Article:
Are recent converts to democracy in Eastern Europe uniquely qualified to support transitions elsewhere?
In 1980, Lech Walesa co-founded Solidarity, the independent Polish trade union that contributed to the unraveling of the Soviet Bloc. In 1995, ex-president Walesa established a foundation that supports several pro-democracy movements around the globe. That Poland has been promoting democracy should come as little surprise, says Tsveta Petrova, a postdoctoral fellow at the Harriman Institute at Columbia University.
“Following recent democratic breakthroughs in Eastern Europe, Latin America, Africa, and Asia, new democracies have sought not only to build democracy at home but also to support its development in their neighborhoods,” she writes for Foreign Policy’s Democracy Lab:
Many have done so in distinctive ways. Instead of issuing public statements criticizing other countries’ violations of democratic principles or human rights, they favor work through regional international institutions and cautious encouragement of other countries’ political reform. ….
Some government officials and activists from Central and Eastern Europe are very consciously passing along best practices and lessons they have learned about democratic breakthrough and consolidation. For example, one of the largest and most prominent Eastern European non-governmental organizations (NGOs) providing democracy assistance abroad, the Czech Republic’s People in Need, has compiled a “democracy cookbook” that compiles lessons learned from the Czech democratization experience.
Consider also the example of the Slovak NGO Memo 98, a media watchdog that played a key role in undermining Slovakia’s authoritarian leader Vladimir Meciar in 1998. …Given the importance of civil society in their own transitions, the Central and Eastern European democracy promoters have prioritized support for civil society development abroad. Given their unique transition experiences, however, each country also promotes democracy in its own distinctive ways. For instance, the Czech Republic has earned a reputation as a defender of beleaguered oppositions around the globe — particularly in Belarus and Cuba and, to a lesser extent, in Burma, Iraq, China, and North Korea. Hungary has launched human right dialogues in Asia, focusing on political freedom and especially multi-party politics. And Estonia has shared its distinctive e-governance expertise with other post-communist states.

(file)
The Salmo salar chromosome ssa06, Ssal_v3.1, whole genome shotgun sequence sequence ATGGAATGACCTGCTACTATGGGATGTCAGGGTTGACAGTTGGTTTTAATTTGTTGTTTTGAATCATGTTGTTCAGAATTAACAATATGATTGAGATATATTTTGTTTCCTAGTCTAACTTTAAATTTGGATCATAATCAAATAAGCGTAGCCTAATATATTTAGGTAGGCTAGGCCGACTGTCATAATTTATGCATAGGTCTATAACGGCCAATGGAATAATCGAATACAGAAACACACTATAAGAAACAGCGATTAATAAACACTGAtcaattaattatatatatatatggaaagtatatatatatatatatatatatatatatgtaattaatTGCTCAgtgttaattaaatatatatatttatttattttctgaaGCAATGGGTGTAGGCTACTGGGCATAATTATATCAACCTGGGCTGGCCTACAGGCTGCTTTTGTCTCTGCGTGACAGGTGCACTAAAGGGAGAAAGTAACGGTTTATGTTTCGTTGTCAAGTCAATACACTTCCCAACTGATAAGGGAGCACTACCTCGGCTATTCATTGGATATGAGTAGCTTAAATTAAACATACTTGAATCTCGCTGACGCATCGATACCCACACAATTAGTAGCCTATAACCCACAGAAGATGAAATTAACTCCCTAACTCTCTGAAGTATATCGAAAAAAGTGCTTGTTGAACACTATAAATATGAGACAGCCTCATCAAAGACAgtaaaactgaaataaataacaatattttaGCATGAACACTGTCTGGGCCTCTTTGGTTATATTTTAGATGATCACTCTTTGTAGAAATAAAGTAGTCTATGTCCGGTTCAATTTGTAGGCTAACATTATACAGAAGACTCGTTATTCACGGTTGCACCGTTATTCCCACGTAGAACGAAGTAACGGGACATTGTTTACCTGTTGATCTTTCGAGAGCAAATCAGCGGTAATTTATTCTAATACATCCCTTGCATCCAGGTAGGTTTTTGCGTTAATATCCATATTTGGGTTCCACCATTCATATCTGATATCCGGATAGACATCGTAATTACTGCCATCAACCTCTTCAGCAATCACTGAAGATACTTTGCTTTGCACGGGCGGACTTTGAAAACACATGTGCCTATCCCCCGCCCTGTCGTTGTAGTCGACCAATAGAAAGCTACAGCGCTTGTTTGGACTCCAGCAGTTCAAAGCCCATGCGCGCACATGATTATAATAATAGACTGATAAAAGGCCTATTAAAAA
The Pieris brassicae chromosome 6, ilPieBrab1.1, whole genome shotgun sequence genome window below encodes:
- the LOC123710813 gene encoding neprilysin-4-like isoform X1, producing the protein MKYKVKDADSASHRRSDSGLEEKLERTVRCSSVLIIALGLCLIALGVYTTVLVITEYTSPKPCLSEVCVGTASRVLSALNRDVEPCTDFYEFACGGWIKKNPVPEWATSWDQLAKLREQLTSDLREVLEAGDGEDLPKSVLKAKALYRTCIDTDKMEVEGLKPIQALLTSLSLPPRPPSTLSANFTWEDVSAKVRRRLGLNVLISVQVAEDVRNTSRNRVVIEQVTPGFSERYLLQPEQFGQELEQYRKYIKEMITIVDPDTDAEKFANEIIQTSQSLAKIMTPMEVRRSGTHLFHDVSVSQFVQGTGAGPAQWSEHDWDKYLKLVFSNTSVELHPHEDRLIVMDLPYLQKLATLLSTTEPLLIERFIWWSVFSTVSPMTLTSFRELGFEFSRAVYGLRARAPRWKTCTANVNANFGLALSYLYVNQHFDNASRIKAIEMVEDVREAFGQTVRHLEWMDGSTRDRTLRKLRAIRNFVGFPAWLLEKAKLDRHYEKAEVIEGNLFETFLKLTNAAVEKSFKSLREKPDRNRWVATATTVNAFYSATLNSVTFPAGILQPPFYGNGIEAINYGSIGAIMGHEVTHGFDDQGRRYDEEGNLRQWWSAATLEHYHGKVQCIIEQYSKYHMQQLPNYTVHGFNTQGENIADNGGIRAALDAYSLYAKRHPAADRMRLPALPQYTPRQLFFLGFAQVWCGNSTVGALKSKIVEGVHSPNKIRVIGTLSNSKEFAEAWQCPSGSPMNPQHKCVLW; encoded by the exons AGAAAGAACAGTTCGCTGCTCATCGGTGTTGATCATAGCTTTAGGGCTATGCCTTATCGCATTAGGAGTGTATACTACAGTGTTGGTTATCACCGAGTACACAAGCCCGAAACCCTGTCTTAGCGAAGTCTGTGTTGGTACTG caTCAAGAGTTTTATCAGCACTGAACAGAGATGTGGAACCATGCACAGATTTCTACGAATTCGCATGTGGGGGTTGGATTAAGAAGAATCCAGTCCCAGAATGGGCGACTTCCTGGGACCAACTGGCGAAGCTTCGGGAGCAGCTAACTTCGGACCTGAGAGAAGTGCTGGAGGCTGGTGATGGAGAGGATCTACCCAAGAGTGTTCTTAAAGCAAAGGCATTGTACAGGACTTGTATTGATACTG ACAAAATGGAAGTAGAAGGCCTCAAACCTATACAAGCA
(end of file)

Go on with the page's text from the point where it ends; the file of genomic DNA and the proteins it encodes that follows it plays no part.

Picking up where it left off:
“Keen observers of Western democracy assistance programs, such as Thomas Carothers of the Carnegie Endowment, note that their methods are frequently based on a set list of institutions that each donor believes are the constituent elements of democracy at home,” Petrova notes:
According to Carothers, such lists often serve as desired endpoints, and are used by Western aid providers to design programs that help recipient countries make progress. In contrast to such Western institution-centric (and often one-size-fits-all) assistance, Central and Eastern European democracy support has been more process-oriented and, as a result, more tailored to the needs of recipients.
“However, recent political openings, in the Arab world or Burma, for example, have seen little democracy-promotion coordination among new and established democracies,” she writes. “This is unfortunate, since such cooperation could prove crucial to the spreading and consolidation of democracy around the globe.”